Literature about the Legion was placed on transports when they left empty for France so that the men might read it in their leisure hours returning home. In order to make sure that every soldier and sailor would have the opportunity to know about the Legion this literature was again placed on the transports as they arrived in New York harbor. Various demobilization camps throughout the country were widely placarded and in each instance the names of the Temporary State Secretaries were given, and service men were invited to write to the Secretaries in their particular States. Camp publications, newspapers, and periodicals published for service men throughout the country were bountifully supplied with Legion information and scores of them carried special stories in regard to it. Bulletins and pamphlets [Pg 44]were distributed in hospitals, placed on bulletin boards, and given to the patients. Every mayor of a town or city with a population above nine hundred got a letter containing literature about the Legion with a request that it be given publicity in the local press and then turned over to the Chairman of the Welcome Home Committee. Certain national magazines devoted a great deal of space to special articles explaining the Legion.
Three or four times a week the Foreign Press Bureau of the United States Government sent stories about the Legion and its activities by wireless to the ships on sea and to the men of the A.E.F. in connection with its "Home News Service." In addition to the foregoing, articles appeared almost daily in the press throughout the entire country, and by the time the convention was ready to meet those who ran and cared to read were fully informed that the American Legion was an organization for veterans of the army, navy, and marine corp; that it was non-partisan and non-political; that it stood for law and order, decent living, decent thinking, and true Americanism.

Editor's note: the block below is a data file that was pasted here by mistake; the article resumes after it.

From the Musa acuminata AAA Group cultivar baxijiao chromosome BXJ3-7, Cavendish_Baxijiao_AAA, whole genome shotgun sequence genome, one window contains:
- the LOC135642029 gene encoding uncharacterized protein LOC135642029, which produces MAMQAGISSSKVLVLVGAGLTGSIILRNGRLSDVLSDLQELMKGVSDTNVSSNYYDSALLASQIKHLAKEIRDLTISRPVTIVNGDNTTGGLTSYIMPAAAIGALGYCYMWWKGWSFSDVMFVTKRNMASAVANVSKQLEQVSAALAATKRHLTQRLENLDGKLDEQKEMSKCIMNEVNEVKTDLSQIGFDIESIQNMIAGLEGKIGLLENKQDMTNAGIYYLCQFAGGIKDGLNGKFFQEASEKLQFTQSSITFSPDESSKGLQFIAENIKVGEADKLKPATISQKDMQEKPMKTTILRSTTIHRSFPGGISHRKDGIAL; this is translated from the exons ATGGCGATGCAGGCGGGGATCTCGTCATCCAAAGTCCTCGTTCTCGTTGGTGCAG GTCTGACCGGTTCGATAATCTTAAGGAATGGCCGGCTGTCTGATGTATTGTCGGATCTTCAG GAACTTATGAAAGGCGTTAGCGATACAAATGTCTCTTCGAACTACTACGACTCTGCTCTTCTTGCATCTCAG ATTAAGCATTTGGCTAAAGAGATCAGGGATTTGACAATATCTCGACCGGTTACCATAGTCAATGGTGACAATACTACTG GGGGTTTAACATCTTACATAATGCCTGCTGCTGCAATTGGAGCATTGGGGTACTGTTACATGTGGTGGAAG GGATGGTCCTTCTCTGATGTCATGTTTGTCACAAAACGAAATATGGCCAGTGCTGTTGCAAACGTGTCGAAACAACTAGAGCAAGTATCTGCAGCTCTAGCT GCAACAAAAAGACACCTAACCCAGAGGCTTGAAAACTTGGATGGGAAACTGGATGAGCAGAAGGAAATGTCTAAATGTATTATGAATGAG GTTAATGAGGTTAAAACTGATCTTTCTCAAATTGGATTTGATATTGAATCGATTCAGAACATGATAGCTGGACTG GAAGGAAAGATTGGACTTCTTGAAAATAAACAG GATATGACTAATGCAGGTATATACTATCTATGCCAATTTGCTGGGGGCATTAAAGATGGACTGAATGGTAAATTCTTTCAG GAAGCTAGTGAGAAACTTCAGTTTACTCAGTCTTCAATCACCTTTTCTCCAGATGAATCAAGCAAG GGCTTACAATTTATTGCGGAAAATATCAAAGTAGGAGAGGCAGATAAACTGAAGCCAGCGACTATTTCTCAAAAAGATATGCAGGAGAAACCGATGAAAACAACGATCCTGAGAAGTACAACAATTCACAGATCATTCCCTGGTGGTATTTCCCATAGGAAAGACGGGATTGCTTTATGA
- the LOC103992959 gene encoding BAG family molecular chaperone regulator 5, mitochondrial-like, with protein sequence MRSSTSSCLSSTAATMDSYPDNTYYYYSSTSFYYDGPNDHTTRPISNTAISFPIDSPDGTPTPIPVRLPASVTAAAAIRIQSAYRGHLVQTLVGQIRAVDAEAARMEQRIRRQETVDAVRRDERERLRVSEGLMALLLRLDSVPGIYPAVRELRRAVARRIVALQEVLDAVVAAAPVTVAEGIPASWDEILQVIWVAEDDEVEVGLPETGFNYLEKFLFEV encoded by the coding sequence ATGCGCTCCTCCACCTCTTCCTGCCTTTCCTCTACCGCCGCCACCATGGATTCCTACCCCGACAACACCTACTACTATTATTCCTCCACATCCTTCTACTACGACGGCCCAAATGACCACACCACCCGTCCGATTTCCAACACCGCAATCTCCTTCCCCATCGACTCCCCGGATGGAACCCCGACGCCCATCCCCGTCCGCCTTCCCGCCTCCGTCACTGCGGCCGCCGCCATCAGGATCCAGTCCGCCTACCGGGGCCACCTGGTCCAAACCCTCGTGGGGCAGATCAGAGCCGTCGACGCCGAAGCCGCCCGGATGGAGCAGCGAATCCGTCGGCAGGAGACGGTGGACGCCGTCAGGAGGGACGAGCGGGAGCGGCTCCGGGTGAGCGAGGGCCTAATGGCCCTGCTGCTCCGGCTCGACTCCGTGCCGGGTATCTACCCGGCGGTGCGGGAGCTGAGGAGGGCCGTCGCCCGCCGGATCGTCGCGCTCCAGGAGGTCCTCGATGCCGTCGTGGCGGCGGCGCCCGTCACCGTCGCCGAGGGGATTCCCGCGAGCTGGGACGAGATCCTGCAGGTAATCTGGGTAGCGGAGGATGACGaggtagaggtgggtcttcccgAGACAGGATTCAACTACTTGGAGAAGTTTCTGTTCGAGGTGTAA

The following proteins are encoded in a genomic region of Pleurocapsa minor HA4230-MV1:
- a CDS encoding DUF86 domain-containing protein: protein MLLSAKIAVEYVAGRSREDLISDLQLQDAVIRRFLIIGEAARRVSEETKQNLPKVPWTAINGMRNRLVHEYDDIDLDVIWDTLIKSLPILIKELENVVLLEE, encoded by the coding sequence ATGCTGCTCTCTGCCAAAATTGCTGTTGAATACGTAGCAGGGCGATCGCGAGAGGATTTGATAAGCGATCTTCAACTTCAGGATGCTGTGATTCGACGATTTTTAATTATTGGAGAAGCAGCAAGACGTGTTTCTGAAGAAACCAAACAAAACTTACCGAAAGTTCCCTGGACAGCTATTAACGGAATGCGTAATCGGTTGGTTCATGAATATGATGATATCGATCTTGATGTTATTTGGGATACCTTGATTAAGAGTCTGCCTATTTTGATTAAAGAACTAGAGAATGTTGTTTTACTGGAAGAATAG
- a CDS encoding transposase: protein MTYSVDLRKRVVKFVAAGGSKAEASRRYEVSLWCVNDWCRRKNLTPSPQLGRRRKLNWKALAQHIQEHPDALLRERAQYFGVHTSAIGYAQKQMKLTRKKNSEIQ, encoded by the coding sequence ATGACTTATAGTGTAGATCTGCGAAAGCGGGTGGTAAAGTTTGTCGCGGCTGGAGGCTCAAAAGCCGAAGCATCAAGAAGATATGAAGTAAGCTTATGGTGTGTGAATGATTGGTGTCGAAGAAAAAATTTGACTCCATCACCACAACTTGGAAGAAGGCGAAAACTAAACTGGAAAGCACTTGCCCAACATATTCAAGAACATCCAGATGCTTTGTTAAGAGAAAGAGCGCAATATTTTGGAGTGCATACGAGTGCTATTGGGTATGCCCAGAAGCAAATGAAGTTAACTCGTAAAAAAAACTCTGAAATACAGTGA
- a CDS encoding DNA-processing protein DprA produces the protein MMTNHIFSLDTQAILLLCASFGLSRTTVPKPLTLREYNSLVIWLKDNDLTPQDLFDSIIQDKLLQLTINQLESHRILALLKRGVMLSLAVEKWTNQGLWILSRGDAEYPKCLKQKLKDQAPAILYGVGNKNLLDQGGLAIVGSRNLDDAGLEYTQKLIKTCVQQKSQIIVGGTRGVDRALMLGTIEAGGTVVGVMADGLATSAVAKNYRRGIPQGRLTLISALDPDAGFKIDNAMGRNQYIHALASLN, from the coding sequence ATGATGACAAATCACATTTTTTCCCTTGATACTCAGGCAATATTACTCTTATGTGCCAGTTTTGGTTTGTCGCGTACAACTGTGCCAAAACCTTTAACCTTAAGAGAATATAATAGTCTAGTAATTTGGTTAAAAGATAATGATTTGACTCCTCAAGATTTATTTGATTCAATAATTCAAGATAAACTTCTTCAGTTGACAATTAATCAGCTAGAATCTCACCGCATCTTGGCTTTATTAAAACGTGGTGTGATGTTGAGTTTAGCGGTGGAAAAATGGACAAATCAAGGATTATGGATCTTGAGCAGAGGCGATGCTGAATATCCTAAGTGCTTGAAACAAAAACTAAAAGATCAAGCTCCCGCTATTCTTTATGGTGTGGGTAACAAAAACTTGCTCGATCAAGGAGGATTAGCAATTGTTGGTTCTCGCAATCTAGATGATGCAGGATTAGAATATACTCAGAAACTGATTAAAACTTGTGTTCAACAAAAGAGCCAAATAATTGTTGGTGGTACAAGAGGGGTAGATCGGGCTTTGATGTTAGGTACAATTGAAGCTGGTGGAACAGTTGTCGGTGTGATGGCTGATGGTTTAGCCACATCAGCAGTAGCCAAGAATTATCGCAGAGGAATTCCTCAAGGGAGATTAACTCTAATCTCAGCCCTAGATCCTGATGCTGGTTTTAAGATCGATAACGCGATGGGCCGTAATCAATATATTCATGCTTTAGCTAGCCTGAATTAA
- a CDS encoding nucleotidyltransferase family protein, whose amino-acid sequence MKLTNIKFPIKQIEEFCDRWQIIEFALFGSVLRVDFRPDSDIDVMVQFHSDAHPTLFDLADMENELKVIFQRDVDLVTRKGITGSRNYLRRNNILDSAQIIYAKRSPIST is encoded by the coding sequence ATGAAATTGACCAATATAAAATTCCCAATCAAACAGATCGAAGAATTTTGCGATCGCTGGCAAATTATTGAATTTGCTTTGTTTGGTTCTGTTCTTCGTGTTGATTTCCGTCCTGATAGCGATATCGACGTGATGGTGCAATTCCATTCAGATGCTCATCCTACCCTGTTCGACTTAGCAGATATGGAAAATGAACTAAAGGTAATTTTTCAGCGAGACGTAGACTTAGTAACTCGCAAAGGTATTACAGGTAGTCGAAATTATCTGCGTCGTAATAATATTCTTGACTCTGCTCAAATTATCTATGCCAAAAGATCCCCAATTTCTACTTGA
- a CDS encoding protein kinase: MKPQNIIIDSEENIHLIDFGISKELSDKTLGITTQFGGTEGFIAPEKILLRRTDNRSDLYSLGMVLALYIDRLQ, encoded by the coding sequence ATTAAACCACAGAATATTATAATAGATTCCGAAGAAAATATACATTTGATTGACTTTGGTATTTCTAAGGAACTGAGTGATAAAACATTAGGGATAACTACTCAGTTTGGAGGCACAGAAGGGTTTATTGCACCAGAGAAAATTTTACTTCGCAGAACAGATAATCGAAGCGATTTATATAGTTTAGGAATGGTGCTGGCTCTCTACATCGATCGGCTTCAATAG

The wide publicity given to the Legion and its aims brought into the Temporary Committee many amusing letters. Scores of them complained of the published statement that it was non-partisan and non-political. "Damn it all, we want it to be [Pg 45]political and partisan," one angry Westerner wrote. Another correspondent insisted that in view of the fact that sons of Theodore Roosevelt, and Speaker Champ Clark were interested, the Legion must be bi-partisan and bi-political. But most of the letters were of a highly commendatory character, expressing the deepest and widest possible interest. I recall that one of them came from Junction City, Kansas, another from Old Town, Maine; one from Delray, Texas, and others from Wolf Creek, Montana, Orlando, Florida, and Ray's Crossing, Indiana, while a postal card making frantic inquiries was dated Nome, Alaska, and arrived a week after the caucus at St. Louis. I have mentioned these towns and localities because they indicate how widespread and deep is the interest in the Legion. No matter where a man came from to go into the army, the Legion will go to him in his home now. Its members will range from fishermen on the Florida Keys to the mail carriers on the Tanana in Alaska, from the mill hands of New England to the cotton planters of the Mississippi delta. All who wore the uniform may enroll just so long as the word Americanism was inscribed in their hearts between April 6, 1917, and November 11, 1918.